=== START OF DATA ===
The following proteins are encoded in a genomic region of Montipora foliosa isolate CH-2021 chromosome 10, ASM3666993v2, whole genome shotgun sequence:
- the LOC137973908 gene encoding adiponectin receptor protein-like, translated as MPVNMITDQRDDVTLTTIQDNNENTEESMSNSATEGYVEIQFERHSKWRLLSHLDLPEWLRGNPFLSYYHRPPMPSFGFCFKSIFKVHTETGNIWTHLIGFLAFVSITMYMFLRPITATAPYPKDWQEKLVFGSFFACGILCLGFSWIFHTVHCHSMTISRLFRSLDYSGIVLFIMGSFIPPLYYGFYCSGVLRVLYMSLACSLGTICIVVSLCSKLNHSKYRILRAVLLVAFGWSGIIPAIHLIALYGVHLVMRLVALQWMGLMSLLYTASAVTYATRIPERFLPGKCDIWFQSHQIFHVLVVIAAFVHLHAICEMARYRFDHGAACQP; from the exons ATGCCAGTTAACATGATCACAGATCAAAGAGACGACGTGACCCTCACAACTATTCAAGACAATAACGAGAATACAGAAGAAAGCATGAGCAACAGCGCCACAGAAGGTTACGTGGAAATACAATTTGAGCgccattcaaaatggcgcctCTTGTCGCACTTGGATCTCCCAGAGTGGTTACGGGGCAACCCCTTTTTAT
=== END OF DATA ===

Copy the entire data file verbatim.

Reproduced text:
The following proteins are encoded in a genomic region of Montipora foliosa isolate CH-2021 chromosome 10, ASM3666993v2, whole genome shotgun sequence:
- the LOC137973908 gene encoding adiponectin receptor protein-like, translated as MPVNMITDQRDDVTLTTIQDNNENTEESMSNSATEGYVEIQFERHSKWRLLSHLDLPEWLRGNPFLSYYHRPPMPSFGFCFKSIFKVHTETGNIWTHLIGFLAFVSITMYMFLRPITATAPYPKDWQEKLVFGSFFACGILCLGFSWIFHTVHCHSMTISRLFRSLDYSGIVLFIMGSFIPPLYYGFYCSGVLRVLYMSLACSLGTICIVVSLCSKLNHSKYRILRAVLLVAFGWSGIIPAIHLIALYGVHLVMRLVALQWMGLMSLLYTASAVTYATRIPERFLPGKCDIWFQSHQIFHVLVVIAAFVHLHAICEMARYRFDHGAACQP; from the exons ATGCCAGTTAACATGATCACAGATCAAAGAGACGACGTGACCCTCACAACTATTCAAGACAATAACGAGAATACAGAAGAAAGCATGAGCAACAGCGCCACAGAAGGTTACGTGGAAATACAATTTGAGCgccattcaaaatggcgcctCTTGTCGCACTTGGATCTCCCAGAGTGGTTACGGGGCAACCCCTTTTTAT